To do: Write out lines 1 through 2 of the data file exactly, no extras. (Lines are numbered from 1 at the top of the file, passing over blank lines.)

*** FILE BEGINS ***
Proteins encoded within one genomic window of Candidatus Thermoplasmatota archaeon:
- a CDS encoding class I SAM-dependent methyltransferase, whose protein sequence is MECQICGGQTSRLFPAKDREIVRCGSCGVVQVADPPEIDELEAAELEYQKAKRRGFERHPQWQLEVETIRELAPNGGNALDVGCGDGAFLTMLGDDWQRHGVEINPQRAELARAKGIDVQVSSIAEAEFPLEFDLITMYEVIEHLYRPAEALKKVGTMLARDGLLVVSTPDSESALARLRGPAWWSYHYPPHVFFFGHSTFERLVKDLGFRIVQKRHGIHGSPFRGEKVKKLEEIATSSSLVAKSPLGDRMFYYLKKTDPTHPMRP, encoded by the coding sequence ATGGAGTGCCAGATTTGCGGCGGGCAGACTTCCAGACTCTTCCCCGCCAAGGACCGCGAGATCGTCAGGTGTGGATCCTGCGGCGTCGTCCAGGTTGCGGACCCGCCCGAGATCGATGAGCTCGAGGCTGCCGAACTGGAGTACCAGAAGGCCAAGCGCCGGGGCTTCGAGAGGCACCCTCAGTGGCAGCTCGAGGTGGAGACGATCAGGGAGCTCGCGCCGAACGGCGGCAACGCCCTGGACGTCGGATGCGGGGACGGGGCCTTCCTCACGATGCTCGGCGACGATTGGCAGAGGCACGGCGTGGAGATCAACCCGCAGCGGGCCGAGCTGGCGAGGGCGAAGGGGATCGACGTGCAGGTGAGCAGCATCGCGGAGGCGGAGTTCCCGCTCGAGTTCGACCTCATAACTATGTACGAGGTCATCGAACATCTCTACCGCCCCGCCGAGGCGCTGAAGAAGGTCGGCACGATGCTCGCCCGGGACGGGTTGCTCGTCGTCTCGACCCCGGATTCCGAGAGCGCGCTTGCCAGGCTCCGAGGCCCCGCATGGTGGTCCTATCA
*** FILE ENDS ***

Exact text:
Proteins encoded within one genomic window of Candidatus Thermoplasmatota archaeon:
- a CDS encoding class I SAM-dependent methyltransferase, whose protein sequence is MECQICGGQTSRLFPAKDREIVRCGSCGVVQVADPPEIDELEAAELEYQKAKRRGFERHPQWQLEVETIRELAPNGGNALDVGCGDGAFLTMLGDDWQRHGVEINPQRAELARAKGIDVQVSSIAEAEFPLEFDLITMYEVIEHLYRPAEALKKVGTMLARDGLLVVSTPDSESALARLRGPAWWSYHYPPHVFFFGHSTFERLVKDLGFRIVQKRHGIHGSPFRGEKVKKLEEIATSSSLVAKSPLGDRMFYYLKKTDPTHPMRP, encoded by the coding sequence ATGGAGTGCCAGATTTGCGGCGGGCAGACTTCCAGACTCTTCCCCGCCAAGGACCGCGAGATCGTCAGGTGTGGATCCTGCGGCGTCGTCCAGGTTGCGGACCCGCCCGAGATCGATGAGCTCGAGGCTGCCGAACTGGAGTACCAGAAGGCCAAGCGCCGGGGCTTCGAGAGGCACCCTCAGTGGCAGCTCGAGGTGGAGACGATCAGGGAGCTCGCGCCGAACGGCGGCAACGCCCTGGACGTCGGATGCGGGGACGGGGCCTTCCTCACGATGCTCGGCGACGATTGGCAGAGGCACGGCGTGGAGATCAACCCGCAGCGGGCCGAGCTGGCGAGGGCGAAGGGGATCGACGTGCAGGTGAGCAGCATCGCGGAGGCGGAGTTCCCGCTCGAGTTCGACCTCATAACTATGTACGAGGTCATCGAACATCTCTACCGCCCCGCCGAGGCGCTGAAGAAGGTCGGCACGATGCTCGCCCGGGACGGGTTGCTCGTCGTCTCGACCCCGGATTCCGAGAGCGCGCTTGCCAGGCTCCGAGGCCCCGCATGGTGGTCCTATCA